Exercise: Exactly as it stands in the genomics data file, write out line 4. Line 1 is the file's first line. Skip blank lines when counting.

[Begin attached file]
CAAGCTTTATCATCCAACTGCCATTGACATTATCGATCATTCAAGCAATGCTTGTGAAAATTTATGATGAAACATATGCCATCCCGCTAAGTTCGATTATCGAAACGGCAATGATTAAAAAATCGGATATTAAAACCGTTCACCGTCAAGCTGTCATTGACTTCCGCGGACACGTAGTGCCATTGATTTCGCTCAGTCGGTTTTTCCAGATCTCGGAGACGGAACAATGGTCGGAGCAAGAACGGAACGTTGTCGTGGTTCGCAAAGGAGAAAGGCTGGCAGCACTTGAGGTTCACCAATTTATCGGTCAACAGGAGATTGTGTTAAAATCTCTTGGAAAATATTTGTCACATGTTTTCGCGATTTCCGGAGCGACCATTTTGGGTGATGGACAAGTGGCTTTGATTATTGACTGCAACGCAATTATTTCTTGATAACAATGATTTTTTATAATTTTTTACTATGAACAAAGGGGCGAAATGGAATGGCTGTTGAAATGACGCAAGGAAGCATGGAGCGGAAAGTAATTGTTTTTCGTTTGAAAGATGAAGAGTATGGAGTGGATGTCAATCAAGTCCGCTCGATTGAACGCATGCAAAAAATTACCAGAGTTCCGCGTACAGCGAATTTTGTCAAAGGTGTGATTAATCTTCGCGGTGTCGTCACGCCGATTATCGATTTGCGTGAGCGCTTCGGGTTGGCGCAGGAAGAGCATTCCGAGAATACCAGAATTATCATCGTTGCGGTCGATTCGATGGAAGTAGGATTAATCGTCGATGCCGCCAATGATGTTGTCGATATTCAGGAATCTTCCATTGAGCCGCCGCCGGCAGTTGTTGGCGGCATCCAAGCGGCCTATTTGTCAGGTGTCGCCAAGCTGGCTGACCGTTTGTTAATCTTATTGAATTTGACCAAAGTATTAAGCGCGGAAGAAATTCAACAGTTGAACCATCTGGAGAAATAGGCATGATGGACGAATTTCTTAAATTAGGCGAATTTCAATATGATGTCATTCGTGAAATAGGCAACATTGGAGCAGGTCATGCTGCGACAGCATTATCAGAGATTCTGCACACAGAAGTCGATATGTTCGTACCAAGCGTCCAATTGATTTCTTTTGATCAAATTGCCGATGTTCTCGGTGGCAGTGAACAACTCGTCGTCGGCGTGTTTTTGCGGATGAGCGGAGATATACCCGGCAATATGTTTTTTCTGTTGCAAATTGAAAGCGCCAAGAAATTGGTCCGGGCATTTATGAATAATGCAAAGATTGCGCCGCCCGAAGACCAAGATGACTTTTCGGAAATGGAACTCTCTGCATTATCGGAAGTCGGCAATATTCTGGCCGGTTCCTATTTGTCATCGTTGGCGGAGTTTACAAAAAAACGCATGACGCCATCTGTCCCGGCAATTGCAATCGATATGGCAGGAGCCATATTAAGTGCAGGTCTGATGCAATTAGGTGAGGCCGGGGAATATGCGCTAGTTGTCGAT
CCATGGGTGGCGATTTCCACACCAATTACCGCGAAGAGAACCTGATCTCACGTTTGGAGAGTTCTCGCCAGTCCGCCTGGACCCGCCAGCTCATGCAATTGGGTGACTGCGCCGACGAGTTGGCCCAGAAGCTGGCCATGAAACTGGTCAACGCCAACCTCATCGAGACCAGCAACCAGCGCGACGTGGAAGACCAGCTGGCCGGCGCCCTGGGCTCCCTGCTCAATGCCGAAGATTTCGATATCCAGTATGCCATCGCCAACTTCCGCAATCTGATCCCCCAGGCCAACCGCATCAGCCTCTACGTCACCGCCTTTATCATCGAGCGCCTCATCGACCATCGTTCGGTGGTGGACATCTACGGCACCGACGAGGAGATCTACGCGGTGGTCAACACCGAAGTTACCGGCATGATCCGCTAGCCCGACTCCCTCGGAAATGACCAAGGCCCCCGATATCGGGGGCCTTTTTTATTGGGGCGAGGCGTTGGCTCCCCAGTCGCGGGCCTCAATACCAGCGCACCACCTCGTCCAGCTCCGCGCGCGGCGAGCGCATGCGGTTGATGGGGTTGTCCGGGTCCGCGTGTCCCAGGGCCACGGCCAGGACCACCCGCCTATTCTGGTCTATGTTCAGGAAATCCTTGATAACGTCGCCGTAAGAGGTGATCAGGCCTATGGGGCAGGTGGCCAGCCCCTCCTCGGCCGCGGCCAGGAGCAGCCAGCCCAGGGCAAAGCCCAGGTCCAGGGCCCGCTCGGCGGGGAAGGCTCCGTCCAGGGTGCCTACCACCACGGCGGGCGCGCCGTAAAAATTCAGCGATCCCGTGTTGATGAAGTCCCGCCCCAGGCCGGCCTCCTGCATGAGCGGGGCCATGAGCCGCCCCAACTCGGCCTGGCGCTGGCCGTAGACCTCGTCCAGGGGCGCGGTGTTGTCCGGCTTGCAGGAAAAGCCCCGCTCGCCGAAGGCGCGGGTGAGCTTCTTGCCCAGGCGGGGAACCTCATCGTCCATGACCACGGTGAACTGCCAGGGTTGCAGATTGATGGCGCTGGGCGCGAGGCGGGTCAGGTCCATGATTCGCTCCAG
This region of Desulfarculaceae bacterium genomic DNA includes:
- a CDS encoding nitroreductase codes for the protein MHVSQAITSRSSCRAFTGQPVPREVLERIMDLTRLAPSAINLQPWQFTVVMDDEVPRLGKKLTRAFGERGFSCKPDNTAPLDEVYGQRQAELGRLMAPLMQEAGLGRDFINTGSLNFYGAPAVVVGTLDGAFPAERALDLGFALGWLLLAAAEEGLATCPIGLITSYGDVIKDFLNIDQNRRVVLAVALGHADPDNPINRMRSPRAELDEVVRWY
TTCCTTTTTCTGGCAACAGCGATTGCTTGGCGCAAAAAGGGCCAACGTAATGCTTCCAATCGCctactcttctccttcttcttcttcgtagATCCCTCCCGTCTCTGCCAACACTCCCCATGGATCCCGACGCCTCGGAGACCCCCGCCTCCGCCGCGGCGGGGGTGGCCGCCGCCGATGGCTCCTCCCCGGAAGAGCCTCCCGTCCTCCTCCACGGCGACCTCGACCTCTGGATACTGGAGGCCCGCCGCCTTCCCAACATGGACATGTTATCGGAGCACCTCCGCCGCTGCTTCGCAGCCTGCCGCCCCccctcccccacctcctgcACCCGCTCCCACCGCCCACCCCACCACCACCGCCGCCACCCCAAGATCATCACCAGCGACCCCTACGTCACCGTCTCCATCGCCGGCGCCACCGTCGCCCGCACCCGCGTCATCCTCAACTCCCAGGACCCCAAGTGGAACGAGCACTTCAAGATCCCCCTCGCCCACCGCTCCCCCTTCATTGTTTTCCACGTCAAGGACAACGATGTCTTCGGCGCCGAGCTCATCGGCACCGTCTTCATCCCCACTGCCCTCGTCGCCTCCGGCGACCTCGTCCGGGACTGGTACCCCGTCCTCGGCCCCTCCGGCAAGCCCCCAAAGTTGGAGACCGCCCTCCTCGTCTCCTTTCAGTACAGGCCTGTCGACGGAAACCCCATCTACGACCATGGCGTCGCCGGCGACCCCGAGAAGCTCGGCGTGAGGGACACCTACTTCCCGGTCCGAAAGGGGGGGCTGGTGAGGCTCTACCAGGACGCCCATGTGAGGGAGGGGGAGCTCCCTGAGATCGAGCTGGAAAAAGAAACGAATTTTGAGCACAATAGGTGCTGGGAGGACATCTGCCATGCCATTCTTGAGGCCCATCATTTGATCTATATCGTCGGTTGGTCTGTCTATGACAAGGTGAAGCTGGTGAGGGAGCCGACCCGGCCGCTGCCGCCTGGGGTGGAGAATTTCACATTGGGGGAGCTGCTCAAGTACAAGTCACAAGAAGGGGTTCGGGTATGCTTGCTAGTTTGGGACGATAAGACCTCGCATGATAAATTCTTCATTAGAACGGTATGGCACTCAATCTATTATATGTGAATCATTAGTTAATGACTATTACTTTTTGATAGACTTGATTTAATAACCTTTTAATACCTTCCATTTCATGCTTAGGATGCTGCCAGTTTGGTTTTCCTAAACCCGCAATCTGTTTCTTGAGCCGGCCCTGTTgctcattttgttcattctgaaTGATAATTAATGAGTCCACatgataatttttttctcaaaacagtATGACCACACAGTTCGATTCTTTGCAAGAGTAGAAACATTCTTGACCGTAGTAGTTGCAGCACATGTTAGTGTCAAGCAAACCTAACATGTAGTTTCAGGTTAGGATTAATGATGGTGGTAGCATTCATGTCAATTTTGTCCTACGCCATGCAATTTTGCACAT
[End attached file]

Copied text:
- a CDS encoding nitroreductase codes for the protein MHVSQAITSRSSCRAFTGQPVPREVLERIMDLTRLAPSAINLQPWQFTVVMDDEVPRLGKKLTRAFGERGFSCKPDNTAPLDEVYGQRQAELGRLMAPLMQEAGLGRDFINTGSLNFYGAPAVVVGTLDGAFPAERALDLGFALGWLLLAAAEEGLATCPIGLITSYGDVIKDFLNIDQNRRVVLAVALGHADPDNPINRMRSPRAELDEVVRWY